First and foremost, the range of products available through CSA is wider than just vegetables and meat. New products include a variety of artisan cheeses from throughout the Finger Lakes region, berries, bread, value-added products such as prepared foods, fresh cut flowers, herbal products, fruit, apple cider (fresh and hard), mushrooms, animal fiber, and even art. This explosion in product availability is evidence that more farms are seeing a benefit to engaging customers in a more active and continuous way than just single purchases.
As more farms adopt CSA marketing options, co-marketing and collaboration between farms has given rise to organizations like the Full Plate Farm Collective, a group of several CSAs that customers can sign up for at the same time. This adds convenience for both farms and customers by combining pick-up locations for several CSAs into one location that creates good visibility for all participating farm enterprises and becomes a weekly fun event for shareholders to attend. The Full Plate Farm Collective has further capitalized on this method by aggregating produce from several mixed vegetable and fruit farms into a single, more comprehensive share. Another method of collaboration is for CSAs to partner up in order to offer multiple pickup locations, making shares available to a larger customer base.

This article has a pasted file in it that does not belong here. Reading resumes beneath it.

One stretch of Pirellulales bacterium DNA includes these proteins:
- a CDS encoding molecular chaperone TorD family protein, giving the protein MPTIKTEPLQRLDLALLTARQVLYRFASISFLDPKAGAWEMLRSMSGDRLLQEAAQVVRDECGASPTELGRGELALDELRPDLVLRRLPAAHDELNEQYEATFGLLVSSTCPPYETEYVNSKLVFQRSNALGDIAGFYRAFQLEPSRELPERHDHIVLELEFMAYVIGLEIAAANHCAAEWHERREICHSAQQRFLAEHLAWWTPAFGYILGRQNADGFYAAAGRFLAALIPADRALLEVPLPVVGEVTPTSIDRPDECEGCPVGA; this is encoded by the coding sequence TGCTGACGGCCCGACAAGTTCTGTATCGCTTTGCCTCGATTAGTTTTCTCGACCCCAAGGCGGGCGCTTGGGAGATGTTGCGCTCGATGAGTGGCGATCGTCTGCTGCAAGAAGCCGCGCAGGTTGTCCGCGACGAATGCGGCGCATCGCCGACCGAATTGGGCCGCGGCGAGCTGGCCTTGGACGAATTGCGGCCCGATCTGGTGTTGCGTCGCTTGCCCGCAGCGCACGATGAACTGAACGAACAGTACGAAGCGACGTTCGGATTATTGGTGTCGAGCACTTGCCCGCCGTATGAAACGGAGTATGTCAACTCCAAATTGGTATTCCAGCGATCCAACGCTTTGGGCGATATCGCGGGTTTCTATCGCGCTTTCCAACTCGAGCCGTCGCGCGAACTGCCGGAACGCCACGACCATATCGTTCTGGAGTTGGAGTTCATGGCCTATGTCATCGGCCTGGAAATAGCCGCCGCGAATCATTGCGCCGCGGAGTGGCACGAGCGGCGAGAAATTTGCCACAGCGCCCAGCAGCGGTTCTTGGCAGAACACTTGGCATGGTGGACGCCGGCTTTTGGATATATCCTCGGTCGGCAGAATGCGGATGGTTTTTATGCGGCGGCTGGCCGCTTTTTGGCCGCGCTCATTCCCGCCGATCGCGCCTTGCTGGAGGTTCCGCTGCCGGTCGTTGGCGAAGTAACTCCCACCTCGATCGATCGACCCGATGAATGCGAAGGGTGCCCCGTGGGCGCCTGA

In addition to new products, CSAs in Tompkins County have branched out from the basic principles listed above. Several have adopted a pre-paid loyalty discount model in which customers pay a set amount up front and get an additional amount as a bonus. For example, at The Piggery’s farm store the minimum is $100 and customers get an immediate ten percent boost: $100 turns into $110 of store credit issued on a card. Similarly, vegetable CSAs that vend at multiple farmers’ markets benefit from this model because it offers increased flexibility for customers and reduces the farmer’s effort spent tracking which customer has picked up their share or how many shares to pack for a given location. Shareholders who buy a pre-paid card can buy products according to their own needs and schedule.